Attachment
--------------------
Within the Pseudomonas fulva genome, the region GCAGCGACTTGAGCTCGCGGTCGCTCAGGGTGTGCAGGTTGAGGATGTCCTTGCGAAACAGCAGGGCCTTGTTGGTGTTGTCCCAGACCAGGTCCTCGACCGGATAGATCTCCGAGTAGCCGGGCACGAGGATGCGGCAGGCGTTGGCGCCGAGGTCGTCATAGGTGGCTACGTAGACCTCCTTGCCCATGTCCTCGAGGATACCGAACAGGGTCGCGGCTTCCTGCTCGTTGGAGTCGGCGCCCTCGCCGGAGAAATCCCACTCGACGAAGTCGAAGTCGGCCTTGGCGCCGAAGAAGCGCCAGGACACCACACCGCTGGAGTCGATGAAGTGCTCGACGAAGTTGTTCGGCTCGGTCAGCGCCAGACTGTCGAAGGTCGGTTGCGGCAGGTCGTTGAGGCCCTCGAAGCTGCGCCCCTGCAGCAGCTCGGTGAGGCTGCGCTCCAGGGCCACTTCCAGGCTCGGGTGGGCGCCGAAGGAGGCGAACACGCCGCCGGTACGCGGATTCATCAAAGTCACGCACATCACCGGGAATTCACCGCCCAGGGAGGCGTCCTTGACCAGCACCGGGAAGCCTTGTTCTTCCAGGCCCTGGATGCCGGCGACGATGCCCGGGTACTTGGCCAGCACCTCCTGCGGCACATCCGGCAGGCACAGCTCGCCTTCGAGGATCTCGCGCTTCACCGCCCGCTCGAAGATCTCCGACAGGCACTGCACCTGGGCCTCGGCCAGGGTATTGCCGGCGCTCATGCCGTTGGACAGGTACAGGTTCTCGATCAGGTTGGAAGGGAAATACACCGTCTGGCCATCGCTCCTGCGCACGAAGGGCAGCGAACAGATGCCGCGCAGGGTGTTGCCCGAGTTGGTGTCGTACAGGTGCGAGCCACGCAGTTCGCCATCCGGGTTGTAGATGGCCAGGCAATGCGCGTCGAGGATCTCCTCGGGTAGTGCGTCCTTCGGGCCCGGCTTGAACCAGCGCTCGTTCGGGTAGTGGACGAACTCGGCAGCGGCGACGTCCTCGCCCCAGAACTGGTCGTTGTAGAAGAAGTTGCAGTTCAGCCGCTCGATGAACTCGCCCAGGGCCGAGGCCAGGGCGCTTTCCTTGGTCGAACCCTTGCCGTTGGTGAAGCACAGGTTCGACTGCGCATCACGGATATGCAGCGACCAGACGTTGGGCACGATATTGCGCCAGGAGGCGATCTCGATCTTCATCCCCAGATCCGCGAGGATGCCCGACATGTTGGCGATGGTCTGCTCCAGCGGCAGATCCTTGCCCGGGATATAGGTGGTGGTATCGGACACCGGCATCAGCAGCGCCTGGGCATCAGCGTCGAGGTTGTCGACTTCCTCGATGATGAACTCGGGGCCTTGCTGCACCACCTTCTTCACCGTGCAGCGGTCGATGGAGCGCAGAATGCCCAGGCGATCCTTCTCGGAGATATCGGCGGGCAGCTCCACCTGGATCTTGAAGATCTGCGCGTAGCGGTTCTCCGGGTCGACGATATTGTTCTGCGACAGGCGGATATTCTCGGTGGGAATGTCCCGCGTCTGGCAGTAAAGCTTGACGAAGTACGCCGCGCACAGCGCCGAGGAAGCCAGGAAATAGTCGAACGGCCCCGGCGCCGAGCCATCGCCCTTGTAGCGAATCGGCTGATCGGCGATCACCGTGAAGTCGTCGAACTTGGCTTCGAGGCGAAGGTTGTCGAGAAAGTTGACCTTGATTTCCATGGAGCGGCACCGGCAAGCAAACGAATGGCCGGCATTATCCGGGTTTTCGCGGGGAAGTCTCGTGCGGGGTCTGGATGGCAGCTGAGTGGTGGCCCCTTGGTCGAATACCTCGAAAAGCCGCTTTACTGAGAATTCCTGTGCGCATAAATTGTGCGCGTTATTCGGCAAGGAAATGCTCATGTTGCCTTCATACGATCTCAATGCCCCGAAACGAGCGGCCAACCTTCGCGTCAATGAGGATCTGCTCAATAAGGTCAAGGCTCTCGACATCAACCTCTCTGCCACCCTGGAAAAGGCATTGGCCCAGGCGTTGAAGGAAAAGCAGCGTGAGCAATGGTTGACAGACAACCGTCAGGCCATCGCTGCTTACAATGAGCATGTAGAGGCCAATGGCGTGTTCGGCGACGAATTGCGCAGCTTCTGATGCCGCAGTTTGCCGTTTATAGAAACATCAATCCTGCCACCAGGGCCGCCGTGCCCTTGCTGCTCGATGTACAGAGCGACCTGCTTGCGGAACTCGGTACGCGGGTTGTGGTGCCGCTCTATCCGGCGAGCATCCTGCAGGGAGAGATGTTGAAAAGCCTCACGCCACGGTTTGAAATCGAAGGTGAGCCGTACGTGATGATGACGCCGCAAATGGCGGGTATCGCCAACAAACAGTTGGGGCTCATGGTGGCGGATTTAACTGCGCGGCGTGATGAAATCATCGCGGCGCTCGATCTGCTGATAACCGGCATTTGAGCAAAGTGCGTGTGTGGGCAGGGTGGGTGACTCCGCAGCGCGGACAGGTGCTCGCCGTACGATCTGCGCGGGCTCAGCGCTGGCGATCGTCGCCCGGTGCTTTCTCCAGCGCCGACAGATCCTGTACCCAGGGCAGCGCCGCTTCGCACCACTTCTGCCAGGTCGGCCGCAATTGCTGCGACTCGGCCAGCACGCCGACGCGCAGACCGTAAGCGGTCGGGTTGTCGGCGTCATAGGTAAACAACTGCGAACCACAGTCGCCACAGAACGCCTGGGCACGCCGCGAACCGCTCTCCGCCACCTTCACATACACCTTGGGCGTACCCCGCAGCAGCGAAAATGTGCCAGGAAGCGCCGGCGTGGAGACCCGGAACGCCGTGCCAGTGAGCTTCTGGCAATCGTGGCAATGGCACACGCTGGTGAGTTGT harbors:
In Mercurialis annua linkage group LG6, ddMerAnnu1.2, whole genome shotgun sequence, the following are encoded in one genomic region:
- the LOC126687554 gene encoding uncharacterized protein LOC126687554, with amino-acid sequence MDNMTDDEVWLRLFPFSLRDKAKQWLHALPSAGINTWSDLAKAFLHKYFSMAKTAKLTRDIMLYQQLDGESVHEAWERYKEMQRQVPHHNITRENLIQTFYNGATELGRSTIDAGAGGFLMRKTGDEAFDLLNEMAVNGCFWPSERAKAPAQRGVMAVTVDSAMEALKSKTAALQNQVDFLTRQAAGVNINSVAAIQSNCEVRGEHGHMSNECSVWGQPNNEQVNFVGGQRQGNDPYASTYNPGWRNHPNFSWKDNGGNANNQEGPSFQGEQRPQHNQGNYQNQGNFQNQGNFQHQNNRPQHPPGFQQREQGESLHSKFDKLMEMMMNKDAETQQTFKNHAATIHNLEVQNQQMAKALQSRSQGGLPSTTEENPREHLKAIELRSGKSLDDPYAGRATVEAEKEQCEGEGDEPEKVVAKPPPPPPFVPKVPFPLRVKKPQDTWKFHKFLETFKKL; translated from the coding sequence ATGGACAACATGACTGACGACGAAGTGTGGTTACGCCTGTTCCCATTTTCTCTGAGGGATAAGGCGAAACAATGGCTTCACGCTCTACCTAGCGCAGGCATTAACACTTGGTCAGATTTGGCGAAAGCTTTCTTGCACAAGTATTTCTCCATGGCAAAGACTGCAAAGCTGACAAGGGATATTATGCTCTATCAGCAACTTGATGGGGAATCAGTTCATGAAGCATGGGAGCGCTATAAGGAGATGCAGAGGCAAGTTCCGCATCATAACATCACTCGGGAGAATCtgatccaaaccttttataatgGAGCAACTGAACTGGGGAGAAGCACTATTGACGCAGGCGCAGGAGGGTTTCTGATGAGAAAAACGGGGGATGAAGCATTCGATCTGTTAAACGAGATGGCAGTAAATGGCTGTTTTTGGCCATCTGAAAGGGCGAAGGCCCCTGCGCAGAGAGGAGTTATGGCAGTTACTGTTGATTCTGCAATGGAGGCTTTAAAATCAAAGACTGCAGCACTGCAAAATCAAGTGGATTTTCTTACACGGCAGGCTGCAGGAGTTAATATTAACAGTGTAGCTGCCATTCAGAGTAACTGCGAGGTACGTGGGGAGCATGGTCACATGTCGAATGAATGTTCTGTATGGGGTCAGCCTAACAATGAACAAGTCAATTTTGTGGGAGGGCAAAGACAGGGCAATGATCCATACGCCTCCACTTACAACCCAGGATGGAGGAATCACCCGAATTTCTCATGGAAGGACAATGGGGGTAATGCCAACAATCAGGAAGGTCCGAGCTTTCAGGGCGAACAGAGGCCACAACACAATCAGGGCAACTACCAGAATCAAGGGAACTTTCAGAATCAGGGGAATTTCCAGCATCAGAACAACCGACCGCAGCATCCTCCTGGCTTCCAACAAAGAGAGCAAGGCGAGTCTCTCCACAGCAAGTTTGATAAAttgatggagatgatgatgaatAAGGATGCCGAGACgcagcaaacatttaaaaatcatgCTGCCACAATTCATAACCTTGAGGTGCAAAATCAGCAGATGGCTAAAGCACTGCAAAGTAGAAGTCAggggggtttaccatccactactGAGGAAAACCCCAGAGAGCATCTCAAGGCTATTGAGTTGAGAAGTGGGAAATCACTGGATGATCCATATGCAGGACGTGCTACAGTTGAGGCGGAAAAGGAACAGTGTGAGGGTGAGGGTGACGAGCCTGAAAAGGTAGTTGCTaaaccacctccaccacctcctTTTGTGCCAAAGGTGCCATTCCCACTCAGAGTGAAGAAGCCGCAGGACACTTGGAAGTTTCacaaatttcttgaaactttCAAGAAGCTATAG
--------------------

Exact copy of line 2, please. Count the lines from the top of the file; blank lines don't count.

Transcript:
In Mercurialis annua linkage group LG6, ddMerAnnu1.2, whole genome shotgun sequence, the following are encoded in one genomic region: